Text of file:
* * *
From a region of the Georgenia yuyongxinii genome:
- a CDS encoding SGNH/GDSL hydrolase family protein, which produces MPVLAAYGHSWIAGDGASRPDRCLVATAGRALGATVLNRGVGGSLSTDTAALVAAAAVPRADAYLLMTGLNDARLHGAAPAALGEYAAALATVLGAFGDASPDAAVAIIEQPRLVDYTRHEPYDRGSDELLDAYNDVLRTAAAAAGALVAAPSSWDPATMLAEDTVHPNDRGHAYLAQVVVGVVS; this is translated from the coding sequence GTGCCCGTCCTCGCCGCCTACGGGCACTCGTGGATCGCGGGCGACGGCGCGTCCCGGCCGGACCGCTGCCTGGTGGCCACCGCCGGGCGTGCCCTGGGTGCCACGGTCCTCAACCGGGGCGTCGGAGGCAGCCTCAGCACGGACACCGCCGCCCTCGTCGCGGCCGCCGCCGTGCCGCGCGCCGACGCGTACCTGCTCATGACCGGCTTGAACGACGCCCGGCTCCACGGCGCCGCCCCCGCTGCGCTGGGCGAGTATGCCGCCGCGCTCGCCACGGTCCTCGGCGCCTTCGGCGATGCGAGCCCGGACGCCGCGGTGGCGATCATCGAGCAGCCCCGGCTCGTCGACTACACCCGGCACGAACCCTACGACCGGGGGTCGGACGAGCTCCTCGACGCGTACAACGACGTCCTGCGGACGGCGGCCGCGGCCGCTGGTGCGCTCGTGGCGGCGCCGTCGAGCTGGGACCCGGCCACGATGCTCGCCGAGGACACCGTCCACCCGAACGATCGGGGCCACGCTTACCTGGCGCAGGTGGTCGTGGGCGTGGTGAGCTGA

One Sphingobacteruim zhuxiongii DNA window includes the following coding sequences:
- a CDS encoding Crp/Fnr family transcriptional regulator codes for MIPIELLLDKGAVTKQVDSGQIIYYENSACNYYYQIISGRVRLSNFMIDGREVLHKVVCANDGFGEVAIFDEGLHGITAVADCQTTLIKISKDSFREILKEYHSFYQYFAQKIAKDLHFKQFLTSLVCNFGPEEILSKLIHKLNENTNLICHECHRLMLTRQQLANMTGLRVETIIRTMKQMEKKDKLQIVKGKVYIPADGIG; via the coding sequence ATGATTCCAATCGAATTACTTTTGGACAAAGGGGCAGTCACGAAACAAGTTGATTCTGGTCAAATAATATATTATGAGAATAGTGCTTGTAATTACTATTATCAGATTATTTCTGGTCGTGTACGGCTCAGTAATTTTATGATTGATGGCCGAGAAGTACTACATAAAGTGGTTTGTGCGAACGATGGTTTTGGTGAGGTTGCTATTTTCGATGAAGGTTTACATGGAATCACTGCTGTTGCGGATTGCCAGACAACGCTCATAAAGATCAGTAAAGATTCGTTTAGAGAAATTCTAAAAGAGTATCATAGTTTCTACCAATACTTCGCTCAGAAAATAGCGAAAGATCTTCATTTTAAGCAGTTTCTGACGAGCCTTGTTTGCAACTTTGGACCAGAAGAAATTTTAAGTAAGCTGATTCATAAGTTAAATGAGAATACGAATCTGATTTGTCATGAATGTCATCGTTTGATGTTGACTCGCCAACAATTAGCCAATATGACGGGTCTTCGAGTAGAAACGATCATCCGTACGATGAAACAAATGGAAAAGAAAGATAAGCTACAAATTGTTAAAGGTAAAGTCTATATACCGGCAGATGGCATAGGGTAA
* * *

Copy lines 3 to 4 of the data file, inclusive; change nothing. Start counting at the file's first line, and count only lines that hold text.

One Sphingobacteruim zhuxiongii DNA window includes the following coding sequences:
- a CDS encoding Crp/Fnr family transcriptional regulator codes for MIPIELLLDKGAVTKQVDSGQIIYYENSACNYYYQIISGRVRLSNFMIDGREVLHKVVCANDGFGEVAIFDEGLHGITAVADCQTTLIKISKDSFREILKEYHSFYQYFAQKIAKDLHFKQFLTSLVCNFGPEEILSKLIHKLNENTNLICHECHRLMLTRQQLANMTGLRVETIIRTMKQMEKKDKLQIVKGKVYIPADGIG; via the coding sequence ATGATTCCAATCGAATTACTTTTGGACAAAGGGGCAGTCACGAAACAAGTTGATTCTGGTCAAATAATATATTATGAGAATAGTGCTTGTAATTACTATTATCAGATTATTTCTGGTCGTGTACGGCTCAGTAATTTTATGATTGATGGCCGAGAAGTACTACATAAAGTGGTTTGTGCGAACGATGGTTTTGGTGAGGTTGCTATTTTCGATGAAGGTTTACATGGAATCACTGCTGTTGCGGATTGCCAGACAACGCTCATAAAGATCAGTAAAGATTCGTTTAGAGAAATTCTAAAAGAGTATCATAGTTTCTACCAATACTTCGCTCAGAAAATAGCGAAAGATCTTCATTTTAAGCAGTTTCTGACGAGCCTTGTTTGCAACTTTGGACCAGAAGAAATTTTAAGTAAGCTGATTCATAAGTTAAATGAGAATACGAATCTGATTTGTCATGAATGTCATCGTTTGATGTTGACTCGCCAACAATTAGCCAATATGACGGGTCTTCGAGTAGAAACGATCATCCGTACGATGAAACAAATGGAAAAGAAAGATAAGCTACAAATTGTTAAAGGTAAAGTCTATATACCGGCAGATGGCATAGGGTAA